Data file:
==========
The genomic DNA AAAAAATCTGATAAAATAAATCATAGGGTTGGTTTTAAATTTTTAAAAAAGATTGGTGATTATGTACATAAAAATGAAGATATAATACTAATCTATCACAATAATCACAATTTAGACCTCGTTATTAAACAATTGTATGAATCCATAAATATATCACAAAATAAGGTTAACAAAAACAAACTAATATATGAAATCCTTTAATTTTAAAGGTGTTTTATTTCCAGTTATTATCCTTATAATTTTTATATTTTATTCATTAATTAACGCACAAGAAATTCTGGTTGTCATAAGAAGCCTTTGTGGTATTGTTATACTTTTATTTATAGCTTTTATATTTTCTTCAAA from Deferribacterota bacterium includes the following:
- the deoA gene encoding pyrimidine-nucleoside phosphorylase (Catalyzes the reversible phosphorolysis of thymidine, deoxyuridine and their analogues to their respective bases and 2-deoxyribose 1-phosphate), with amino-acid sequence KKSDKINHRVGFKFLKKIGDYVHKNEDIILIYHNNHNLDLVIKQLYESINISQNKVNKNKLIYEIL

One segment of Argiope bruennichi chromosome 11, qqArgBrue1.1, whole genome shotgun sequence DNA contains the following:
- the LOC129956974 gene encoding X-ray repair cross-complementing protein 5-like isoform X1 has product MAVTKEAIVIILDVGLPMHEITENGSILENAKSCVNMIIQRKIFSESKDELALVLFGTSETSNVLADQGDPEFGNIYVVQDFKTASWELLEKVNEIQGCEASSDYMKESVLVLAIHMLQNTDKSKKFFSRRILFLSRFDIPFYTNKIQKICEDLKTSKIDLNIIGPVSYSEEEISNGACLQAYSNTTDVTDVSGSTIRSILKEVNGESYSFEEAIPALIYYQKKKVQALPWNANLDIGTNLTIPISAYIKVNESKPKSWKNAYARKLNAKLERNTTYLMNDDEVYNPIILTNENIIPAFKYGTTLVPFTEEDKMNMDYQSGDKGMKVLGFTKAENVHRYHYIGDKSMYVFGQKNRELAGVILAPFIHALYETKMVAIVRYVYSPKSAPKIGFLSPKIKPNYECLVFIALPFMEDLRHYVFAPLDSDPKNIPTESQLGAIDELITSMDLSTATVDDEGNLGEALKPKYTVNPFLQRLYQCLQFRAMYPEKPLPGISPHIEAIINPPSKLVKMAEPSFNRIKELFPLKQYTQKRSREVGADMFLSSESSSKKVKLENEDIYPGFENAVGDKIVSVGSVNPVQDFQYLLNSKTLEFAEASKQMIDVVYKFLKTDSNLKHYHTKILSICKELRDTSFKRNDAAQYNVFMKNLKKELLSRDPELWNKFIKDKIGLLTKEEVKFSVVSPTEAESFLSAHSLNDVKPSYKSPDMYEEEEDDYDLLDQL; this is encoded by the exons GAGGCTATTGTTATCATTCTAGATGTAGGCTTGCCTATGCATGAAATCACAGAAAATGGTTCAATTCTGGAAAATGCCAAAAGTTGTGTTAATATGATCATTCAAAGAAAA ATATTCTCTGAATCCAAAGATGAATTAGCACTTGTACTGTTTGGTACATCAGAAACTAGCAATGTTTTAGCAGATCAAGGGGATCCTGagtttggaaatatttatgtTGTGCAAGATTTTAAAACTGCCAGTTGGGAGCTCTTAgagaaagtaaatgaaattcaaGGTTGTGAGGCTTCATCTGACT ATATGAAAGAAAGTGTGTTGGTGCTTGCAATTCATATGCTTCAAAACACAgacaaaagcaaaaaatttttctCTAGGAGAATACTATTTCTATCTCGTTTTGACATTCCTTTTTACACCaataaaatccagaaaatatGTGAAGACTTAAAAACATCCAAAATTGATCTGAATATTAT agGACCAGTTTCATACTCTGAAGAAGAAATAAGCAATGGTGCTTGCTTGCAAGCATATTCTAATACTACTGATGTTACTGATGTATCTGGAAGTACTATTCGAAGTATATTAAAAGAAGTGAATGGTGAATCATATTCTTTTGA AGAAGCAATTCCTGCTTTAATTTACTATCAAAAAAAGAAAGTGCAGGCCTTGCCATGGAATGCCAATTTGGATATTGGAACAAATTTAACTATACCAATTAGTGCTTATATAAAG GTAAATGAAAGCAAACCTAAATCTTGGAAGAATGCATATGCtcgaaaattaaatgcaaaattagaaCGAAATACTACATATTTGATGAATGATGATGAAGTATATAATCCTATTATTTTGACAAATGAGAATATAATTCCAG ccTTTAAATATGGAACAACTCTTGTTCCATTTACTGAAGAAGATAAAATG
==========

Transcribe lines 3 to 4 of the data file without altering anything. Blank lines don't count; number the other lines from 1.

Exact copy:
One segment of Argiope bruennichi chromosome 11, qqArgBrue1.1, whole genome shotgun sequence DNA contains the following:
- the LOC129956974 gene encoding X-ray repair cross-complementing protein 5-like isoform X1 has product MAVTKEAIVIILDVGLPMHEITENGSILENAKSCVNMIIQRKIFSESKDELALVLFGTSETSNVLADQGDPEFGNIYVVQDFKTASWELLEKVNEIQGCEASSDYMKESVLVLAIHMLQNTDKSKKFFSRRILFLSRFDIPFYTNKIQKICEDLKTSKIDLNIIGPVSYSEEEISNGACLQAYSNTTDVTDVSGSTIRSILKEVNGESYSFEEAIPALIYYQKKKVQALPWNANLDIGTNLTIPISAYIKVNESKPKSWKNAYARKLNAKLERNTTYLMNDDEVYNPIILTNENIIPAFKYGTTLVPFTEEDKMNMDYQSGDKGMKVLGFTKAENVHRYHYIGDKSMYVFGQKNRELAGVILAPFIHALYETKMVAIVRYVYSPKSAPKIGFLSPKIKPNYECLVFIALPFMEDLRHYVFAPLDSDPKNIPTESQLGAIDELITSMDLSTATVDDEGNLGEALKPKYTVNPFLQRLYQCLQFRAMYPEKPLPGISPHIEAIINPPSKLVKMAEPSFNRIKELFPLKQYTQKRSREVGADMFLSSESSSKKVKLENEDIYPGFENAVGDKIVSVGSVNPVQDFQYLLNSKTLEFAEASKQMIDVVYKFLKTDSNLKHYHTKILSICKELRDTSFKRNDAAQYNVFMKNLKKELLSRDPELWNKFIKDKIGLLTKEEVKFSVVSPTEAESFLSAHSLNDVKPSYKSPDMYEEEEDDYDLLDQL; this is encoded by the exons GAGGCTATTGTTATCATTCTAGATGTAGGCTTGCCTATGCATGAAATCACAGAAAATGGTTCAATTCTGGAAAATGCCAAAAGTTGTGTTAATATGATCATTCAAAGAAAA ATATTCTCTGAATCCAAAGATGAATTAGCACTTGTACTGTTTGGTACATCAGAAACTAGCAATGTTTTAGCAGATCAAGGGGATCCTGagtttggaaatatttatgtTGTGCAAGATTTTAAAACTGCCAGTTGGGAGCTCTTAgagaaagtaaatgaaattcaaGGTTGTGAGGCTTCATCTGACT ATATGAAAGAAAGTGTGTTGGTGCTTGCAATTCATATGCTTCAAAACACAgacaaaagcaaaaaatttttctCTAGGAGAATACTATTTCTATCTCGTTTTGACATTCCTTTTTACACCaataaaatccagaaaatatGTGAAGACTTAAAAACATCCAAAATTGATCTGAATATTAT agGACCAGTTTCATACTCTGAAGAAGAAATAAGCAATGGTGCTTGCTTGCAAGCATATTCTAATACTACTGATGTTACTGATGTATCTGGAAGTACTATTCGAAGTATATTAAAAGAAGTGAATGGTGAATCATATTCTTTTGA AGAAGCAATTCCTGCTTTAATTTACTATCAAAAAAAGAAAGTGCAGGCCTTGCCATGGAATGCCAATTTGGATATTGGAACAAATTTAACTATACCAATTAGTGCTTATATAAAG GTAAATGAAAGCAAACCTAAATCTTGGAAGAATGCATATGCtcgaaaattaaatgcaaaattagaaCGAAATACTACATATTTGATGAATGATGATGAAGTATATAATCCTATTATTTTGACAAATGAGAATATAATTCCAG ccTTTAAATATGGAACAACTCTTGTTCCATTTACTGAAGAAGATAAAATG